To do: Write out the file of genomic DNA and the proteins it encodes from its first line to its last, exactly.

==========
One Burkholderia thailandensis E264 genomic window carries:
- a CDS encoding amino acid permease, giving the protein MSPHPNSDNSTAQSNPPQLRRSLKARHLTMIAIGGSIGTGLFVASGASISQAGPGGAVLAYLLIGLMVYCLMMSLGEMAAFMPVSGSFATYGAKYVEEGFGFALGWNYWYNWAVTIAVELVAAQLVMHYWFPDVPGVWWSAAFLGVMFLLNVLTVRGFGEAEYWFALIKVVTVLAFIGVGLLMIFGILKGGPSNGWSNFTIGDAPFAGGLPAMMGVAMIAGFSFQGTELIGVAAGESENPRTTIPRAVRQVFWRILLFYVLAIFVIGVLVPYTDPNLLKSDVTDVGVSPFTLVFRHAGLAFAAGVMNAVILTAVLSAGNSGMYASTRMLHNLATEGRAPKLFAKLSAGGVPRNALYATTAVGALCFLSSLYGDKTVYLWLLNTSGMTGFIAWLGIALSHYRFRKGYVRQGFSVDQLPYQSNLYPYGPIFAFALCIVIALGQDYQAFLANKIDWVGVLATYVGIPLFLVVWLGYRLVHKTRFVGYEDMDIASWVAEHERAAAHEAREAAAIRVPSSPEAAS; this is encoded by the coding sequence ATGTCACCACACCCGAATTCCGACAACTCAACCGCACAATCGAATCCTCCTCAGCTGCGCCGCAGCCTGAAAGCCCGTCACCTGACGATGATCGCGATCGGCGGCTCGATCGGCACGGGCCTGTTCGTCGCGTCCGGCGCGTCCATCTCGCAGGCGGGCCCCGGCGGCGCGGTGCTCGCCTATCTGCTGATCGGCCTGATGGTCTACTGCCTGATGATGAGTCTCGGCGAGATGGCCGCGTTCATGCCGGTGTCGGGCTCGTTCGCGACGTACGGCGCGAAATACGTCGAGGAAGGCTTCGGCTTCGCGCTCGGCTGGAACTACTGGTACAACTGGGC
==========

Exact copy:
One Burkholderia thailandensis E264 genomic window carries:
- a CDS encoding amino acid permease, giving the protein MSPHPNSDNSTAQSNPPQLRRSLKARHLTMIAIGGSIGTGLFVASGASISQAGPGGAVLAYLLIGLMVYCLMMSLGEMAAFMPVSGSFATYGAKYVEEGFGFALGWNYWYNWAVTIAVELVAAQLVMHYWFPDVPGVWWSAAFLGVMFLLNVLTVRGFGEAEYWFALIKVVTVLAFIGVGLLMIFGILKGGPSNGWSNFTIGDAPFAGGLPAMMGVAMIAGFSFQGTELIGVAAGESENPRTTIPRAVRQVFWRILLFYVLAIFVIGVLVPYTDPNLLKSDVTDVGVSPFTLVFRHAGLAFAAGVMNAVILTAVLSAGNSGMYASTRMLHNLATEGRAPKLFAKLSAGGVPRNALYATTAVGALCFLSSLYGDKTVYLWLLNTSGMTGFIAWLGIALSHYRFRKGYVRQGFSVDQLPYQSNLYPYGPIFAFALCIVIALGQDYQAFLANKIDWVGVLATYVGIPLFLVVWLGYRLVHKTRFVGYEDMDIASWVAEHERAAAHEAREAAAIRVPSSPEAAS; this is encoded by the coding sequence ATGTCACCACACCCGAATTCCGACAACTCAACCGCACAATCGAATCCTCCTCAGCTGCGCCGCAGCCTGAAAGCCCGTCACCTGACGATGATCGCGATCGGCGGCTCGATCGGCACGGGCCTGTTCGTCGCGTCCGGCGCGTCCATCTCGCAGGCGGGCCCCGGCGGCGCGGTGCTCGCCTATCTGCTGATCGGCCTGATGGTCTACTGCCTGATGATGAGTCTCGGCGAGATGGCCGCGTTCATGCCGGTGTCGGGCTCGTTCGCGACGTACGGCGCGAAATACGTCGAGGAAGGCTTCGGCTTCGCGCTCGGCTGGAACTACTGGTACAACTGGGC